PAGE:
PHNOM PENH, CAMBODIA – Caterpillar, Volvo and Komatsu contribute to abuses in Myanmar by selling machinery used by domestic mining companies implicated in land expropriation, environmental destruction and armed conflict, according to a report published on Wednesday.
The three companies “appear to be the dominant brands” represented in the Hpakant jade mines in northern Myanmar’s Kachin state, according to Swedwatch, a Stockholm-based charity.
The research suggested thousands of people had lost their land in the past 15 years, while hundreds may have died each year in landslides and flooding linked to the mines.
“Since the early 2000s, the dramatically increased use of heavy machinery in Myanmar has enabled the extraction of minerals at an unprecedented speed,” said Swedwatch.
Myanmar is a major gemstone producer, and the civilian government led by Aung San Suu Kyi pledged to tighten controls after a landslide in a jade mine killed more than 100 people in 2015 in Kachin state.
But mining continues apace and at least 14 people were killed when a slag heap collapsed last month.
Interviewees from Hpakant and the surrounding area told Swedwatch that, as mining ramped up, their land had been illegally confiscated or they had been pressured to sell.
Hundreds of families lost their farmland, while water sources have become polluted, according to the report.
Volvo, a Swedish company, told Swedwatch it had probed its Myanmar dealer in relation to corruption.
“It is our opinion that we do not in any way contribute to any human rights abuses in Myanmar, which is suggested in Swedwatch’s conclusions,” spokesman Joakim Kenndal told the Thomson Reuters Foundation.
“We cannot as a company secure that all our products on a worldwide basis, during their entire life cycle and through a multitude of users, do not end up in situations where there could be a risk for human rights abuses.”
Caterpillar, a United States company that is the largest machinery brand globally, said it had no further comment other than that included in Swedwatch’s report.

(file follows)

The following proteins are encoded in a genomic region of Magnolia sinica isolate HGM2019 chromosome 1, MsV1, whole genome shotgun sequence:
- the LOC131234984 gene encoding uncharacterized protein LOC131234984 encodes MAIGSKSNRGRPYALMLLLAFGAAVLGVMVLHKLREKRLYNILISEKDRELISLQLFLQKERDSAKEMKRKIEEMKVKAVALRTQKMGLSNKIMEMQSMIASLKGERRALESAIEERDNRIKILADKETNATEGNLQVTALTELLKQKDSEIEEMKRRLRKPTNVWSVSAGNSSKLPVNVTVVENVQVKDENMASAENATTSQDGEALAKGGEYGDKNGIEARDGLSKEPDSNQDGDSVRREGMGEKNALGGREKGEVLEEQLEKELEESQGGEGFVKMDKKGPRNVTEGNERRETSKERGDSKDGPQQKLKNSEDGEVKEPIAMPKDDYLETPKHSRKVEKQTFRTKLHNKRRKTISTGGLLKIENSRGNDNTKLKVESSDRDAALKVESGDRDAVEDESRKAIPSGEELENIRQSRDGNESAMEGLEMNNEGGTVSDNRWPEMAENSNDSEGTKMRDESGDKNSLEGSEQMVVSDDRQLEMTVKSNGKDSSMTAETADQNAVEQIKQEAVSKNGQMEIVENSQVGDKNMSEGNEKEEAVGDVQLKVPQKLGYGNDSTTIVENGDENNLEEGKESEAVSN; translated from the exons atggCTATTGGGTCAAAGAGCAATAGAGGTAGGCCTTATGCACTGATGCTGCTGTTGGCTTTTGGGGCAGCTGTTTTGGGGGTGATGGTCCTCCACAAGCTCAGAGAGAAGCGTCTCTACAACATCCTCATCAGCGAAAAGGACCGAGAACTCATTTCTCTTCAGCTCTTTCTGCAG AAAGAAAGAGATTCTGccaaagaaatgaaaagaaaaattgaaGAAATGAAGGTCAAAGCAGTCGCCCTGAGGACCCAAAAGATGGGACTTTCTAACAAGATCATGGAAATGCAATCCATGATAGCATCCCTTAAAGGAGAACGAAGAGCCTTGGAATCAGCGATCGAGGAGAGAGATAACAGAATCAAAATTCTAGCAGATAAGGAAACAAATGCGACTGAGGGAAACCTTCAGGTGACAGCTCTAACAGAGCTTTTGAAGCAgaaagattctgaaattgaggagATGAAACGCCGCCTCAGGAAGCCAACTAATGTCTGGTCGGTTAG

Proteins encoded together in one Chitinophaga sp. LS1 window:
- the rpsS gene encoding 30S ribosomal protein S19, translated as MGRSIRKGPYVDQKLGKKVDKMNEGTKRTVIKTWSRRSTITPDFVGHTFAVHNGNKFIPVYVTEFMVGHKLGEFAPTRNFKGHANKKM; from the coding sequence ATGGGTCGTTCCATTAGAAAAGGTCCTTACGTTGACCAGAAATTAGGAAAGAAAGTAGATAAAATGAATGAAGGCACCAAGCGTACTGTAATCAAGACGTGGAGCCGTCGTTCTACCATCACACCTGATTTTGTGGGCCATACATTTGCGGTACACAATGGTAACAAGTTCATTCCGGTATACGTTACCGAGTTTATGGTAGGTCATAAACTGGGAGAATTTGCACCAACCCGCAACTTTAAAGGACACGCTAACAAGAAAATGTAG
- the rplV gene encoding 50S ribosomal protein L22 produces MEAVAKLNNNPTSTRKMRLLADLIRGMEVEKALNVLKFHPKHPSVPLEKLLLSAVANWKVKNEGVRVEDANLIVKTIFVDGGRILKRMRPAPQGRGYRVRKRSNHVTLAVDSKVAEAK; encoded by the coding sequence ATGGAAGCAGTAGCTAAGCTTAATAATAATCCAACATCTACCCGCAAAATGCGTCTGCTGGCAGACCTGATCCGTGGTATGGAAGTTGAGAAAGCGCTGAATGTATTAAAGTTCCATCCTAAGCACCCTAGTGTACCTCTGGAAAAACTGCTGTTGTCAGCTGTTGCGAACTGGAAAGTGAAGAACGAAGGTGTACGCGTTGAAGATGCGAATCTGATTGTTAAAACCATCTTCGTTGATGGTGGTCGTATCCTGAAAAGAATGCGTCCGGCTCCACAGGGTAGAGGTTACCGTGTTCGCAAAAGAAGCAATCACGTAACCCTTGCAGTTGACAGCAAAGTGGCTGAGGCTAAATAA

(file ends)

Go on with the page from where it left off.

Caterpillar’s response to Swedwatch cited its code of conduct, which pledges to “promote the health, welfare and economic stability of communities,” while conducting business “in a manner that promotes human rights.”
A spokesman for the company did not respond to questions about how Caterpillar’s sales of mining equipment in Myanmar may contravene its code of conduct.
Komatsu declined to answer questions and cited comments included in the report. The Japanese company told Swedwatch it had considered conducting a rights assessment for Myanmar, but had not yet done so.
Komatsu said it refrains from further sales to companies responsible for “adverse human rights impacts,” but it had not received such reports from Myanmar.
Myanmar’s jade production was worth $31 billion in 2014, and up to $122 billion over the previous decade, according to human rights charity Global Witness.
Swedwatch said thousands of machines manufactured by the companies are likely to be active in Hpakant, a flash point for fighting between government forces and the Kachin Independence Army.
The conflict has uprooted more than 100,000 people from their homes since 2011, Swedwatch said.
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